Wisteria: The Wisteria (Floribunda & Macrostachya) is a robust deciduous vine that is fast growing. Making it a desirable Bonsai that can achieve a very mature look in a relatively short period. The Wisteria is very hardy and can handle frost, but having its roots exposed in a pot and not being in the ground requires it to be winterized. The Wisteria produces stunning clusters of blue/purple fragrant flowers in late spring, giving it a distinct look. Wisteria Bonsai in bloom are a breathtaking sight. 


Wisteria requires full sun during the growing season (Spring to Fall), and the more sun, the longer and more abundant the flower clusters will be. 


  1. Wisteria requires a lot of water, so placing the Bonsai or Pre-Bonsai in a container that constantly has water in it and fills up every time the Bonsai is watered is ideal. If not possible, then the Wisteria can be watered twice a day in the morning and evenings during the warm summer months. 
  2. The Wisteria require less water during winter months, but the soil should still be moist and not allowed to dry out. 

  • Training: Wisteria is best pruned in early spring or late July after the flower clusters have dropped. Wiring is done in the fall after the leaves have fallen. Pay close attention to not pruning the flowers' shoots, which are distinguishable from the shoots or buds of new leaves. 

  • Repotting: young Wisteria needs to be repotted every other year before the buds open early spring. Mature Wisteria can be repotted every three to five years. 


YOUNG: 4"-12" tall, comes in a 6" grower's pot. 

MATURE: 8" - 16" tall, comes in an 8" handmade ceramic pot.


These are not seeds - But an Actual Living Bonsai Tree.

Please see our Choosing a Bonsai page for the age and dimensions regarding the different stages of our Bonsai (Baby, Young, & Mature).

Soil (Substrate)

Bonsai soils are usually a mixture of organic potting compost (Pine Bark or Forest Floor), Akadamapumice, lava rock in varying amounts. 

It is important for the soil have good water retention while also draining well, along with very good aeration. The quality of the soil directly affects the health, size and growth of your tree. One of the worst things you can do to your tree is plant it in regular garden soil. Garden soil hardens when it drys and can often lead to a disadvantage when growing a Bonsai. 

Soil mixtures can be purchased here, but given their weight and cost of shipping, you can also easily make your own. 


Depending on the type of Bonsai you're growing, here are the general formulas for successful mixtures.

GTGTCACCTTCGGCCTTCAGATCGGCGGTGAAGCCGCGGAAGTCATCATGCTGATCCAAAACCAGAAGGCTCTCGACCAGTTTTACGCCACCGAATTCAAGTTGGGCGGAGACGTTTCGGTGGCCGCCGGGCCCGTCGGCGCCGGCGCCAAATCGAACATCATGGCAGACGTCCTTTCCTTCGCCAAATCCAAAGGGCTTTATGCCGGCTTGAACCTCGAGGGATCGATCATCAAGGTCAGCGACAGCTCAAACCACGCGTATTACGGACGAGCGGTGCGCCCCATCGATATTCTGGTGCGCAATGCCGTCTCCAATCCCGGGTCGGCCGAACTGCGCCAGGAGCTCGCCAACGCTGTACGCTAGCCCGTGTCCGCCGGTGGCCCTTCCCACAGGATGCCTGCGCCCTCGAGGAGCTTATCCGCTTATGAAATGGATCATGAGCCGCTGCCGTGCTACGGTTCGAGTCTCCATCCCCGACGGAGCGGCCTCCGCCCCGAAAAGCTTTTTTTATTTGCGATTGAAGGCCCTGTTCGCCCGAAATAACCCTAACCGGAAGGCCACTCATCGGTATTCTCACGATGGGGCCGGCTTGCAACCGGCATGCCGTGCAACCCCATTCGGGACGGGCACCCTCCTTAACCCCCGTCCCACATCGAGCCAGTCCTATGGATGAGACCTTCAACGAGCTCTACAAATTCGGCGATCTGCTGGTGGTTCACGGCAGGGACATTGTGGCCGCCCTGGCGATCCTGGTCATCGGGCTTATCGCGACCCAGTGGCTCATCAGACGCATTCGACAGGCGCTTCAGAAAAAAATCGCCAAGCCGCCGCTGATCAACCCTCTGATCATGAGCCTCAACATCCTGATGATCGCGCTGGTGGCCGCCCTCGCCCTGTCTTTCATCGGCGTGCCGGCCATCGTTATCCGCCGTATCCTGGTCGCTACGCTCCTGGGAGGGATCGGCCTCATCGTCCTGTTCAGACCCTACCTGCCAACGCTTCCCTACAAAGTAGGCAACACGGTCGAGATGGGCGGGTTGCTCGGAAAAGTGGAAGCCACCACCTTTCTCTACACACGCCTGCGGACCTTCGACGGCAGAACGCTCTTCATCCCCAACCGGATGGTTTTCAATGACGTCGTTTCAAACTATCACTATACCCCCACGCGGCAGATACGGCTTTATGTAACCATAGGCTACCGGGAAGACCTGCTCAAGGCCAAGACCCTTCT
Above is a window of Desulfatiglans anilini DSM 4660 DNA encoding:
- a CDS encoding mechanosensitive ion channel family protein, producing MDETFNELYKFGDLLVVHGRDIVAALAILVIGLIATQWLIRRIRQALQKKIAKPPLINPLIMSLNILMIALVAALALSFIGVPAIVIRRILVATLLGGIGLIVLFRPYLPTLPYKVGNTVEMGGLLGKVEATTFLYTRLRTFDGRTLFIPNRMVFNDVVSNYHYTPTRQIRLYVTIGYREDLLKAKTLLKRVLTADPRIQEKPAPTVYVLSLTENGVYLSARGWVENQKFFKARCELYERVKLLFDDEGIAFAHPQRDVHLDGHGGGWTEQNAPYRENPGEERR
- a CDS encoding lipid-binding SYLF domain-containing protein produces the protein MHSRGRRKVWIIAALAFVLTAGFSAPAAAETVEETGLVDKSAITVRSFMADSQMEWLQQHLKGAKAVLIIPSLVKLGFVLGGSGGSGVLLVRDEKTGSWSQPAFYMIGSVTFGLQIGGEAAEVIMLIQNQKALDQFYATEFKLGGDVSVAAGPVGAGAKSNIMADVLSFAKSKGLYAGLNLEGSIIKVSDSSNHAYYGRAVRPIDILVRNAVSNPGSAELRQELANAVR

Deciduous Tree (Leafy and looses leafs in the fall)

50% Akadama

20% Pumice

20% Lava Rock

10% Potting Compost


Coniferous Tree (Evergreen like Juniper, Cedar)

1/3 Akadama

1/3 Pumice

1/3 Lava Rock


If you are not able to check on your Bonsai's moisture levels daily, add more Akadama to the mix. 

Given how these soils erode over time, repotting every 2-3 years is required. 


Here are some suitable replacements if you cannot find the recommended types of soil.

  • Akadama - fine fired or baked clays, some even recommend cat litter as a substitute. 
  • Pumice - fine crushed aggregates, expanded shale and vermiculite.
  • Lava Rock - This can be replaced with fine gravel or you can also look into purchasing a larger lava rock at a hardware or gardening centre and crushing it. 



One of the best and easiest ways to fertilize your Bonsai, is to add a liquid fertilizer mix when water your Bonsai's once a month during the spring/summer. If your Bonsai looses leaves in the winter there is no need to fertilize it then. If you have a coniferous tree, fertilizing the tree once in the beginning of winter and once in the middle of winter should be sufficient.


Customer Reviews

Based on 11 reviews
Anne Bertrand (Montreal, CA)
Very Happy

Thanks for the service and thé plant

Frenchy'spawradise (Grande Pointe, CA)
Wisteria tree

Wisteria tree
Very big tree it came in and beautiful shape lots of leaves so far no issues it even has new growth now 😊

Kurt smith (Fort McMurray, CA)

Not to bad so far I’ve only had it for a couple days

Matthew Bebenek (Maple, CA)


Guylaine Branchaud (La Prairie, CA)

Healthy plant, looking forward to see it grow.

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